Download complete document Pdf )

Guest article - (Pdf )

• Including non-wood forest products in ecological restoration

Special Features - (Pdf )

• Boreal forests

    • Supporting the development of non-timber forest products: lessons from the boreal forest of the Russian Federation
    • The Siberian Bikin watershed
    • Ontario to preserve half of its boreal forest
    • The Northern Forest Diversification Centre: an exercise in NTFP-based community development in Canada’s boreal forest
    • Boreal forest bounty
    • Lichen from the north of Finland

• Wildlife

    • 2009 Year of the Gorilla
    • Two African nations team up to protect world’s rarest ape
    • Orangutans concoct plant-based soothing balm
    • Bushmeat a threat to the United Kingdom
    • Viet Nam illegal wildlife trade eating away at biodiversity
    • Social and cultural values of hunting
    • Responsible hunting in Germany
    • The African grey parrot trade in Cameroon

News and Notes - (Pdf )

• A Brazilian’s shrine to bromeliads may one day save the plants

• A questionable role: NTFP collection in sustainable development

• Biodiversity Conservation through a Community-based Enterprise Approach

• Bioprospecting/benefit-sharing or biopiracy?

• Laws to protect native knowledge “are failing”
• Bioprospecting plant genetic resources in Qatar
• Bugs lead drug hunters to medicinal treasure
• World’s first biodiversity law centre in Malaysia

• Cosmetic giants run into a Himalayan challenge

• Crops for the Future – a new international organization

• Eco friendly preservative: lantana –an obnoxious weed with a useful purpose

• El manejo de productos forestales no madereros en Amazonía

• Global Forest Plan could boost fight against poverty and climate change

• “Green” jewellery

• How butterflies save forests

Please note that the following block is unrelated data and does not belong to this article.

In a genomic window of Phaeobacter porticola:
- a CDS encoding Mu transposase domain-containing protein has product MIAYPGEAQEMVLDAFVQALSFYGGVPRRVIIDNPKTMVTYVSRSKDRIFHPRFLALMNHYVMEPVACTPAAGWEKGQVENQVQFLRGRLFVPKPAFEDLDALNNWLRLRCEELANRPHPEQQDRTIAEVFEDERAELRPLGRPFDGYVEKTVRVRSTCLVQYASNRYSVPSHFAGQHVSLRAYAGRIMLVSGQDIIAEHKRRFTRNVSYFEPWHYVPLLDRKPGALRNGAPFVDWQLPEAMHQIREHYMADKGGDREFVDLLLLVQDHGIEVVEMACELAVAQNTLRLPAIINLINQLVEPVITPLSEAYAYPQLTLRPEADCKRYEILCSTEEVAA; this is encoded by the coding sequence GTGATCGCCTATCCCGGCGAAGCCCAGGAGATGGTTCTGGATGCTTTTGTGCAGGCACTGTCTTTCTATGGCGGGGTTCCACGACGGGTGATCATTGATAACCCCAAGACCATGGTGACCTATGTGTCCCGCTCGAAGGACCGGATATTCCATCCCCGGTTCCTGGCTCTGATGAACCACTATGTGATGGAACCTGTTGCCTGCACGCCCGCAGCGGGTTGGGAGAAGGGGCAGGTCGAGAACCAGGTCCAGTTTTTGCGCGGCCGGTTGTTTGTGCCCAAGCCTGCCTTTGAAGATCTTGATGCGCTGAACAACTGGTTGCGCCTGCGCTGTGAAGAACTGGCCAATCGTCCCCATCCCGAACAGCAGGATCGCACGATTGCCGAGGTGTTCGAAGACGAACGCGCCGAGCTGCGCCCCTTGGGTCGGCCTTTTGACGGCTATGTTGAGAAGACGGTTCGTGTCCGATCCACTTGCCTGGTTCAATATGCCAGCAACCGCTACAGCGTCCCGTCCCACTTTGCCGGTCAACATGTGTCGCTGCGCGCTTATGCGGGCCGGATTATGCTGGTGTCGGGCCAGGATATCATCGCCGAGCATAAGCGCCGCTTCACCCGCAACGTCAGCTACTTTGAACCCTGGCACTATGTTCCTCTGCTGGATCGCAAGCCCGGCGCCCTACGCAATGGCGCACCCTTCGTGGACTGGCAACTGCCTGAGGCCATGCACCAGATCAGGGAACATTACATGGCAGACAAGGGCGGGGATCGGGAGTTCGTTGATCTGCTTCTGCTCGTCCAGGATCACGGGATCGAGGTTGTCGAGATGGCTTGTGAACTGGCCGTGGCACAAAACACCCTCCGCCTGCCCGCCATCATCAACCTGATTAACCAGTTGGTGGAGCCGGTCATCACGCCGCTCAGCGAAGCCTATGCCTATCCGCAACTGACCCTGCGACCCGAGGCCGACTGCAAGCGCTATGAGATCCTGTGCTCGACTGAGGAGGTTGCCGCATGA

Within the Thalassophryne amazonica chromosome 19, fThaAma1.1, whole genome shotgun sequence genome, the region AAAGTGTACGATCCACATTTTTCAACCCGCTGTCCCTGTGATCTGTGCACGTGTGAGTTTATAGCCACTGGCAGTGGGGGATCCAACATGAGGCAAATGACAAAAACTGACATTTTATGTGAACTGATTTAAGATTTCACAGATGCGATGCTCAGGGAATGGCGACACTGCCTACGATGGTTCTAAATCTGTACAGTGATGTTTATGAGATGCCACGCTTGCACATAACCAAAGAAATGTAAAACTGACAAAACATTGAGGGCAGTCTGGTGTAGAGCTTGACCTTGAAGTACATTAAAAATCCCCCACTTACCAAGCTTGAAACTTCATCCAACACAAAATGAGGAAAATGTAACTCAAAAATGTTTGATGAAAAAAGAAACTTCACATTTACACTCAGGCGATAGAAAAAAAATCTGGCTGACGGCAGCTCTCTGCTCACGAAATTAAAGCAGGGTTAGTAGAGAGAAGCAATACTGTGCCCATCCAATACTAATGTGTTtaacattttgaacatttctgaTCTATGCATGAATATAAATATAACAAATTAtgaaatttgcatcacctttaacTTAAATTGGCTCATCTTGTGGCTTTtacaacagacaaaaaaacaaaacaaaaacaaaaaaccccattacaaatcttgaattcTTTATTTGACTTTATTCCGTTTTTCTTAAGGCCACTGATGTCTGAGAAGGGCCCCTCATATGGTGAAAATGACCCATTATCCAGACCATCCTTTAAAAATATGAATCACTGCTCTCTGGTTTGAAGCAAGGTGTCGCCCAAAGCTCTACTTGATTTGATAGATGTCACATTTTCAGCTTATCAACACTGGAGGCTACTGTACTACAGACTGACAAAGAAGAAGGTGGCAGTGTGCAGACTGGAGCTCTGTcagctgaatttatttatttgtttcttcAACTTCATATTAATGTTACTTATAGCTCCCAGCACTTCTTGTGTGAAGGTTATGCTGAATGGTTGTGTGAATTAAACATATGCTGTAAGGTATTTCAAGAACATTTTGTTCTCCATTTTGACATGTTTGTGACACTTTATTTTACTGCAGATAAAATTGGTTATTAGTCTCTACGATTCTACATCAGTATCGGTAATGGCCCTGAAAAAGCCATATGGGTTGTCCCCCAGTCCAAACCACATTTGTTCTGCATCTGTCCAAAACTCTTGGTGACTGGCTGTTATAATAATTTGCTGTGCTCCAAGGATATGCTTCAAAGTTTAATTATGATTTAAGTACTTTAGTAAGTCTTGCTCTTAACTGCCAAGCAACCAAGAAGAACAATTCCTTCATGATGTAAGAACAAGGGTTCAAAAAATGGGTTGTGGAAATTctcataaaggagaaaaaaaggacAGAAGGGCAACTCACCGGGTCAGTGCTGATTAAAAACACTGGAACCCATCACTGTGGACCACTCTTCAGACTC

• La medicina occidental «puede convivir con el saber local»

• Natural relief from osteoarthritis

• Extracts from NWFPs provide relief from osteoarthritis
• Devil’s claw – a promising remedy for pain
• Pine bark reduces knee osteoarthritis

• New agreement to promote sustainable collection of wild plants

• Non-profit organizations and NGOs

• American Botanical Council
• Centre de Recherche pour la Gestion de la Biodiversité et du Terroir (CERGET)
• El Puente/The Bridge

• NTFP curriculum

• Preventing gum disease with camu camu

• Recreational use of European forests

• The African Heartland Trust Fund

• Threatened plants emit “aspirin”

• Traditional ecological knowledge and certification processes

• Wild NWFPs of the western Himalayas– new CD-ROM

Products and Markets - (Pdf )

Amaranthus, Argan (Argania spinosa), Bamboo, Baobab, Bee products, Berries, Cinnamon, Cork, Essential oils, Fungi, Ginseng, Lac, Lianas, Nuts, Sacha Inchi (Plukenetia volubilis L.), Shea butter, Snakeroot (Rauvolfia serpentina), Stevia, Truffles

Country Compass - (Pdf )

• Afghanistan, Australia, Bangladesh, Bhutan, Brazil, Cameroon, Canada, China, Colombia, Costa Rica, Democratic Republic of the Congo, Finland, India, Indonesia, México, Namibia, Nepal, New Zealand, Nigeria, Pakistan, Peru, Philippines, Rwanda, Saudi Arabia, Senegal, Solomon Islands, Sudan, Suriname, Thailand, Togo, Turkey, Uganda, Viet Nam

Econook - (Pdf )

• African “wall of trees” gets under way

• Congo Basin passes 1 million ha milestone in swing to sustainable forestry

• Ecuador’s Constitutional Assembly votes to approve rights of nature in new constitution

• Forest hot spots pinpointed for climate, animals

• Forestry takes on the climate change challenge

• Nature loss “dwarfs bank crisis”

• Rain forest conversion to oil-palm causes 83 percent of wildlife to disappear

International Action - (Pdf )

• FAO, The XIII World Forestry Congress, International Year of Natural Fibres 2009

Recent and Forthcoming Events - (Pdf )

Publications of Interest - (Pdf )

Web sites - (Pdf )

Readers' Response - (Pdf )

Non-Wood News 18




The editorial for this issue of Non-Wood News has been written by Dr Maxim Lobovikov, Chief of the Forest Products Service.